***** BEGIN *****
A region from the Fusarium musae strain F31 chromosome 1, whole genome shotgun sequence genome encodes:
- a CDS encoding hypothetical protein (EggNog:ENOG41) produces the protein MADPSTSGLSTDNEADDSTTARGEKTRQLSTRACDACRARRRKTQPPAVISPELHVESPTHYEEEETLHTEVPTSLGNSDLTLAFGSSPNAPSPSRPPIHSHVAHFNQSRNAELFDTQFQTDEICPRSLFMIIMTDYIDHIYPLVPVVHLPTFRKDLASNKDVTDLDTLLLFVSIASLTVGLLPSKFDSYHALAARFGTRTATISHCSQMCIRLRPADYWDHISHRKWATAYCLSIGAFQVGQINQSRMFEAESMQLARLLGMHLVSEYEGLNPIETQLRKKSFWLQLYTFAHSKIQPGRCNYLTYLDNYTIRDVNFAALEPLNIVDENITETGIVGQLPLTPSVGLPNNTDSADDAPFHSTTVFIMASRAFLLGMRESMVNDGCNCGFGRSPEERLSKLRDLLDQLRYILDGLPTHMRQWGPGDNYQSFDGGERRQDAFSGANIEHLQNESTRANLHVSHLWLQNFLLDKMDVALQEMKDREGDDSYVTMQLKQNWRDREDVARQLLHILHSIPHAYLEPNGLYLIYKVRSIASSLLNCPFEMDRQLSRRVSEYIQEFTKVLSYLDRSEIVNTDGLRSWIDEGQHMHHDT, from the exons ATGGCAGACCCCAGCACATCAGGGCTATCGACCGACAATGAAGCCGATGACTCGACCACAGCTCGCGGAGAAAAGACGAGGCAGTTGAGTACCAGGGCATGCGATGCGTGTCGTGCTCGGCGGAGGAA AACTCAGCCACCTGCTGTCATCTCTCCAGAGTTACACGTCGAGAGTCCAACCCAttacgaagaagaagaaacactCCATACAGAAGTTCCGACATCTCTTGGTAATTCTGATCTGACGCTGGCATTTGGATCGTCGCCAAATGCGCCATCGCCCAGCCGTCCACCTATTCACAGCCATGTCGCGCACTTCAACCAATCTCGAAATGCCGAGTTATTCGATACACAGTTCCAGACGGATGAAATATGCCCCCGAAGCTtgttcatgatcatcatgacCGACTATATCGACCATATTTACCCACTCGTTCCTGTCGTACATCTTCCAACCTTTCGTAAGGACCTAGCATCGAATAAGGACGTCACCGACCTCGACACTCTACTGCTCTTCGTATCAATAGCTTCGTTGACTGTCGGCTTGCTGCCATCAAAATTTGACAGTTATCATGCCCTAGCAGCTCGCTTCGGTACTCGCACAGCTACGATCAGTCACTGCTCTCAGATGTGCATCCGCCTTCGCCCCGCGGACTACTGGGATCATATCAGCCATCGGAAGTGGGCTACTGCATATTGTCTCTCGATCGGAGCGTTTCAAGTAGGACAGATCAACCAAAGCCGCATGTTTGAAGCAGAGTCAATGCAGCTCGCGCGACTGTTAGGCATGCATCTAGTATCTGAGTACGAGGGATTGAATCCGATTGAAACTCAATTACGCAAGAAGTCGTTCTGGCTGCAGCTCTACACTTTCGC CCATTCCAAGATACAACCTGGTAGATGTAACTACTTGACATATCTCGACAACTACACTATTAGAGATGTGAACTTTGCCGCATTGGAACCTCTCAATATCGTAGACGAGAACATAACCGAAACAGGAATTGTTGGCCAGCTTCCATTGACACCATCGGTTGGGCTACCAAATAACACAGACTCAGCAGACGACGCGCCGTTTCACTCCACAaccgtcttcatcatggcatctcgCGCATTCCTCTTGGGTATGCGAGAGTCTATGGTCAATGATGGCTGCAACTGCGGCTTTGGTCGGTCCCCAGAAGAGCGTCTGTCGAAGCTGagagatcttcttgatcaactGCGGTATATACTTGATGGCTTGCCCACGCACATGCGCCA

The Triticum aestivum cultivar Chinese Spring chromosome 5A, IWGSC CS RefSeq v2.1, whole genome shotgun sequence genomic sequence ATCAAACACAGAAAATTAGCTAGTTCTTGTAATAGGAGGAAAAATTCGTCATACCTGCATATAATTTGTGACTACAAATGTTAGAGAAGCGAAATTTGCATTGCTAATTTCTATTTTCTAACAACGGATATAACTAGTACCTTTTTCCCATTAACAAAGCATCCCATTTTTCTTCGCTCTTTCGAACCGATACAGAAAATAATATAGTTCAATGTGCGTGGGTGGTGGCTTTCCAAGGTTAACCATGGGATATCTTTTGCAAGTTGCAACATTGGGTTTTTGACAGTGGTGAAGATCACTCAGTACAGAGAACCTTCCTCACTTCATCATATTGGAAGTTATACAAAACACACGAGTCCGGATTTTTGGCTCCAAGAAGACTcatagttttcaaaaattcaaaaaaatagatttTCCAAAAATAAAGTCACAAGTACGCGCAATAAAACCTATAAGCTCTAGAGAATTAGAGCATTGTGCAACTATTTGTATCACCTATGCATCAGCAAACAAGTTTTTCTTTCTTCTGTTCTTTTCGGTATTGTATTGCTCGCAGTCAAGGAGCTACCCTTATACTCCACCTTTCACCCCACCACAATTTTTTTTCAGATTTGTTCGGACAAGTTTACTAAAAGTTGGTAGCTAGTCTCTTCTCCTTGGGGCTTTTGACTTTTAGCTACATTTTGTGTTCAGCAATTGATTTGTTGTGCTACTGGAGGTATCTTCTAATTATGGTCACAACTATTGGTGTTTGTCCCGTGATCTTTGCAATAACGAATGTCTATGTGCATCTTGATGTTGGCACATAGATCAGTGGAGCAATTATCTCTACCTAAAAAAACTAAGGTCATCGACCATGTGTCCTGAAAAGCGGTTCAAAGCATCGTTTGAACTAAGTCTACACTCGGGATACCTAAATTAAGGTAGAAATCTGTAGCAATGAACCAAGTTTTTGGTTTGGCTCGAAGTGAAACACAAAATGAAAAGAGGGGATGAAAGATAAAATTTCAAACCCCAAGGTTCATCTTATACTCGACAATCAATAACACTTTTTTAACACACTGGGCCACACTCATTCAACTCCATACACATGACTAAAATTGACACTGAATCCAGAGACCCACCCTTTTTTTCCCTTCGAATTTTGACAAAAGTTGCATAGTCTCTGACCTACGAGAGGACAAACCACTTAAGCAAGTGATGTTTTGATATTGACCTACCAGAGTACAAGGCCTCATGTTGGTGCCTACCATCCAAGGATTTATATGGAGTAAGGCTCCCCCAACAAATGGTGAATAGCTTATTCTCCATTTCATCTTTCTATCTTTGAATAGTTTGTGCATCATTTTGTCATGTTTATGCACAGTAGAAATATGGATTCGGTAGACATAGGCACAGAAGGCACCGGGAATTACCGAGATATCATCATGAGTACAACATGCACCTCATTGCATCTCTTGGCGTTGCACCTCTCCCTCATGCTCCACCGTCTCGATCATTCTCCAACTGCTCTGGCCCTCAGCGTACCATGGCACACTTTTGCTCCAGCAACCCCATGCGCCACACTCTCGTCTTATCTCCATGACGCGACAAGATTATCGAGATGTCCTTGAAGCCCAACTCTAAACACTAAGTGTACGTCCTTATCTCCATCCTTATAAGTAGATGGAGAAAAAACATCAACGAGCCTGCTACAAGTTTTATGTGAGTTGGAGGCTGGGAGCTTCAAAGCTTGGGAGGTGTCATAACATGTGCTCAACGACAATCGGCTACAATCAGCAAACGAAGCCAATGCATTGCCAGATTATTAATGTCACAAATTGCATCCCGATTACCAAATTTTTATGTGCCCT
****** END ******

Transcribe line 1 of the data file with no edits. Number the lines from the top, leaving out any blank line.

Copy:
A region from the Fusarium musae strain F31 chromosome 1, whole genome shotgun sequence genome encodes: